Heheh, I’ve got the Twenty Dollar Special, which is a flimsy and yet hilariously full of heart little tent from Canadian Tire. I haven’t even used it out in the bush, but no doubt it’s terrible. But it’s good enough to get out of the house for, and it highlights why you need a good tent.
Camping can be host to a whole galaxy of weather. Snow, rain, and high winds threaten to give you a miserable nights sleep. A proper tent can shield you from that. However, even an expensive tent can get you drenched if it’s not a well-designed one. This is the result of the condensation which collects in an improperly ventilated tent. Single wall tents, tents with outer shells (flys) which don’t touch the ground, or no ground tarp can result in dew penetrating the outer hull of you abode! Which will suck if you have to pack it up wet, and then sleep in it after a long paddle.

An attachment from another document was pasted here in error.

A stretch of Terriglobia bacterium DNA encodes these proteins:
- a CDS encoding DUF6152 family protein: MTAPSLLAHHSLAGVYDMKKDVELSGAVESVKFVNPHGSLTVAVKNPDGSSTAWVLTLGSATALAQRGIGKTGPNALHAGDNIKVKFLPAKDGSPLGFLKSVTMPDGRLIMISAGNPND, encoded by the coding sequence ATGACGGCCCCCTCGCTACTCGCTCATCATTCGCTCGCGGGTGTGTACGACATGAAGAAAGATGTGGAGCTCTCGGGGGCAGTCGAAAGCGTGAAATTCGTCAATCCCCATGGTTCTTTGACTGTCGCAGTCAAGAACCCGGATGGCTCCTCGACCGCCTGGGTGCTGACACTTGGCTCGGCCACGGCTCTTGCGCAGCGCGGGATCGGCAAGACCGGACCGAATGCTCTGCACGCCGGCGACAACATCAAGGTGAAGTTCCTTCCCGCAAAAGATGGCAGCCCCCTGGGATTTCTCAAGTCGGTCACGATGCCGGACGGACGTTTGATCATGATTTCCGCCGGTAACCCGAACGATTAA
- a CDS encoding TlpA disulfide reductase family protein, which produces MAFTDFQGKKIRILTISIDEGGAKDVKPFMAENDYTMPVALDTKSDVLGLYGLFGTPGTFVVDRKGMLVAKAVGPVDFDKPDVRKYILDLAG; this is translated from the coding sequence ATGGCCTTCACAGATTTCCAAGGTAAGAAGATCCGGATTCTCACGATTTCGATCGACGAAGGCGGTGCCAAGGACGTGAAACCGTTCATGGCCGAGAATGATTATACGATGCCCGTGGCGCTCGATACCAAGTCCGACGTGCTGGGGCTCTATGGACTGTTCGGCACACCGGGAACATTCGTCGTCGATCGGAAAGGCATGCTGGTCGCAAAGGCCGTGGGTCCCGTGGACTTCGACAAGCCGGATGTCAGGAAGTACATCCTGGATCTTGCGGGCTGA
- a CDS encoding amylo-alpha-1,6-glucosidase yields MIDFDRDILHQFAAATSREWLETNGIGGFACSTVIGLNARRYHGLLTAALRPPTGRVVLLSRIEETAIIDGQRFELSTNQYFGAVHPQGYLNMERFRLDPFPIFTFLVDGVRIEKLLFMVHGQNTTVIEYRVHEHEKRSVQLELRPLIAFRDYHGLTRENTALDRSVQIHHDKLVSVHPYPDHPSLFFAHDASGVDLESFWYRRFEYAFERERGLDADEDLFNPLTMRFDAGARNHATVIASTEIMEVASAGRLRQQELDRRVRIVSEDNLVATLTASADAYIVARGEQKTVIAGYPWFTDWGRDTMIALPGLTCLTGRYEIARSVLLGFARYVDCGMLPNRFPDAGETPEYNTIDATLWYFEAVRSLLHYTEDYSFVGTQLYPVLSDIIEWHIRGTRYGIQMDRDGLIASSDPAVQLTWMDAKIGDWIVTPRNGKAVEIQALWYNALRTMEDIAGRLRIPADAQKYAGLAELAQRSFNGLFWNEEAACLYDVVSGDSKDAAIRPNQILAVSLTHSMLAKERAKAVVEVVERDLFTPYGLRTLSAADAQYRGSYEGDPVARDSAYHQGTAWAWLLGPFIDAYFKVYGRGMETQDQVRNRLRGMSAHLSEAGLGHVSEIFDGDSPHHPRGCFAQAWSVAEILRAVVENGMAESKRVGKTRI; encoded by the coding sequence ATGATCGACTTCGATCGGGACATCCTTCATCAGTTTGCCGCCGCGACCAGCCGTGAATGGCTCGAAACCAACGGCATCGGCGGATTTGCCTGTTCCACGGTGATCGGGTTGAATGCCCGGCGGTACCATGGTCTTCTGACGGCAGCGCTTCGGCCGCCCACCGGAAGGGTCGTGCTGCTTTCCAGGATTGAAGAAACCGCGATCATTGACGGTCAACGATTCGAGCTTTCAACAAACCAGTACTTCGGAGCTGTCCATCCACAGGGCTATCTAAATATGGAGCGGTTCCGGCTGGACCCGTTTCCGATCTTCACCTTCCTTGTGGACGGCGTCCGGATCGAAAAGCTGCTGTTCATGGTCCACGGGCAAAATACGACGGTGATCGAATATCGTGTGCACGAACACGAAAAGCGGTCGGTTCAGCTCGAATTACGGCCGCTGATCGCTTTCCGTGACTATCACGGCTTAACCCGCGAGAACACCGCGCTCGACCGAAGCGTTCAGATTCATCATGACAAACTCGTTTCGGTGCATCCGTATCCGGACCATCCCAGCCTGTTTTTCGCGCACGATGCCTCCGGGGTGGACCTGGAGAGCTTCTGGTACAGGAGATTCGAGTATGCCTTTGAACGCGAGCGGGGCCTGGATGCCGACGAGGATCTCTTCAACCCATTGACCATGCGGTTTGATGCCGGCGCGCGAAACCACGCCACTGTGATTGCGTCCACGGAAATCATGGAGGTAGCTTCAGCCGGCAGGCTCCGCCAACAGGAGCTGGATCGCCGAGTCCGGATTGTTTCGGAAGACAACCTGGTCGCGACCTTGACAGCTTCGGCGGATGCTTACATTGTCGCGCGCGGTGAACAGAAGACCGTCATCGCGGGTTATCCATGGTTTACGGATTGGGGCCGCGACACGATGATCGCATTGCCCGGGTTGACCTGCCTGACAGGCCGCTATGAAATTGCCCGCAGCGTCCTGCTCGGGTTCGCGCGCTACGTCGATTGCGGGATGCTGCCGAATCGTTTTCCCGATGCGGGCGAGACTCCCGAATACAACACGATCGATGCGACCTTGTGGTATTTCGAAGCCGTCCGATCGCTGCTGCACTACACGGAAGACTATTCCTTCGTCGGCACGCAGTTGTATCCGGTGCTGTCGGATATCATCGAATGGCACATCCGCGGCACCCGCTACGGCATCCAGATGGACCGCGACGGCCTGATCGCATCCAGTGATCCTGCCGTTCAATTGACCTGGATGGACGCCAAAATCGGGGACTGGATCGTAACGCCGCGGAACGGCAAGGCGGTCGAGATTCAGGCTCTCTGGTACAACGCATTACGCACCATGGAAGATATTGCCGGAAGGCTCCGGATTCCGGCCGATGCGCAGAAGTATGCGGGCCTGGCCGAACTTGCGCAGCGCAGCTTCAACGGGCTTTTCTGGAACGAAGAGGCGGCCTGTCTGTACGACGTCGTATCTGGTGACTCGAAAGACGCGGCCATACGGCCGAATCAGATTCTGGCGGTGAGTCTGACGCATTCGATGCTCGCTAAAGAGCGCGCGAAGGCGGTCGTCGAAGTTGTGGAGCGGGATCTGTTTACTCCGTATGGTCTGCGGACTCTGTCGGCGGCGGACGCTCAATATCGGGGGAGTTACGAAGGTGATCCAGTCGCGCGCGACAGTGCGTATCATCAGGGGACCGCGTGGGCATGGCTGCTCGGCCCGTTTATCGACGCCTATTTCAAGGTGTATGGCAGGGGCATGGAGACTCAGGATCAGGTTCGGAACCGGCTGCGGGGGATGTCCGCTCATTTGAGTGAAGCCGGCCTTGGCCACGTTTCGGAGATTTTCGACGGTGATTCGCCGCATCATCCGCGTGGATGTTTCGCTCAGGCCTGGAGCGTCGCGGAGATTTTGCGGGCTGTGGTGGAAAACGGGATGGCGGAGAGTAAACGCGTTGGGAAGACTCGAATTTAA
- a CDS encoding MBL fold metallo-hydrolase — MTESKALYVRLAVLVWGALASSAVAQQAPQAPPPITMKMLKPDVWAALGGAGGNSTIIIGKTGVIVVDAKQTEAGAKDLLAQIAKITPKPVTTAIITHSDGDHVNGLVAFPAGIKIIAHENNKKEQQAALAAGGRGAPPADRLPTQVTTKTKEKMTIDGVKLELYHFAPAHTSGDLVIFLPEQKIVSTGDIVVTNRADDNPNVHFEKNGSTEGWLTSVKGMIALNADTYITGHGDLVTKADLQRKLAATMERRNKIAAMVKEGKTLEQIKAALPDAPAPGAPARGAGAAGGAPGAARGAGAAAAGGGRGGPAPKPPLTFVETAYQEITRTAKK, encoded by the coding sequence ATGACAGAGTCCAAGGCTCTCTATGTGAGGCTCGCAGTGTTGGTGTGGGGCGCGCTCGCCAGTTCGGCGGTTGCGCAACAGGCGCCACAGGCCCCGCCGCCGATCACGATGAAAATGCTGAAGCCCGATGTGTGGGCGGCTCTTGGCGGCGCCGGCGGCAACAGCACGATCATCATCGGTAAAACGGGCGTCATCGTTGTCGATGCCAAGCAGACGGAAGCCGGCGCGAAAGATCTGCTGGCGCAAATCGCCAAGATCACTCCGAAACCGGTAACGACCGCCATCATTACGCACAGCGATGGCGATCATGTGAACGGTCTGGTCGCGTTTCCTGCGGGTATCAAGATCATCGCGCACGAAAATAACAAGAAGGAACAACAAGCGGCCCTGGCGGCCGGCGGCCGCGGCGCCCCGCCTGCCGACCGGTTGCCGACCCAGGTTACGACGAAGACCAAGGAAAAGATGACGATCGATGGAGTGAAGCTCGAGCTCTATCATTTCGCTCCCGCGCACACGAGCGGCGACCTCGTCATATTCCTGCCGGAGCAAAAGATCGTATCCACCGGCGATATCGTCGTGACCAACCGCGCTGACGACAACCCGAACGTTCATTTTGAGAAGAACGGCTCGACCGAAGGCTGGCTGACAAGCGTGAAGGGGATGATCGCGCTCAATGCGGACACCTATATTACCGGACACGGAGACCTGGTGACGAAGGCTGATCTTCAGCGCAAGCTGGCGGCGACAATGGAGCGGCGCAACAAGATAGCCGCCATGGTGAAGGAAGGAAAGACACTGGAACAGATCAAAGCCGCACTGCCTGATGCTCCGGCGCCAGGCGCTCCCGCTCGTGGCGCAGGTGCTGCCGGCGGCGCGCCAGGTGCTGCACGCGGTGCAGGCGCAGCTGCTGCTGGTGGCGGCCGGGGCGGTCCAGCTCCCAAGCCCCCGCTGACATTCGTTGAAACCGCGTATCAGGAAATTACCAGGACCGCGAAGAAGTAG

So what DO you need in a good tent. First thing is space. Never assume the number of people the company SAYS can fit in a tent actually WILL fit in a tent. Add gear, a pet, maybe a few air molecules, and you’ll find the three people cannot sleep comfortably in a 3-person tent. Second, make sure the fly goes all the way down to the ground. This will keep rain off you, and deflect wind in a useful manner without flapping around like a jackass. Thirdly, make sure it’s easy to set up. The less poles needed, the less can break, and the easier it’ll be to set up. I also suggest getting a ‘stand alone’ tent, because some tents don’t have corner pegs and require staking into the ground/rocks for full deployment. Finally, I’m going to suggest aluminum poles versus fiberglass ones. They weigh a bit more than fiberglass, but are a million times less likely to crack or break.
Don’t skimp out on a tent. Anything under 200$ will probably let you down unless you’ve really done your homework. Get a good one, and it’ll treat you right!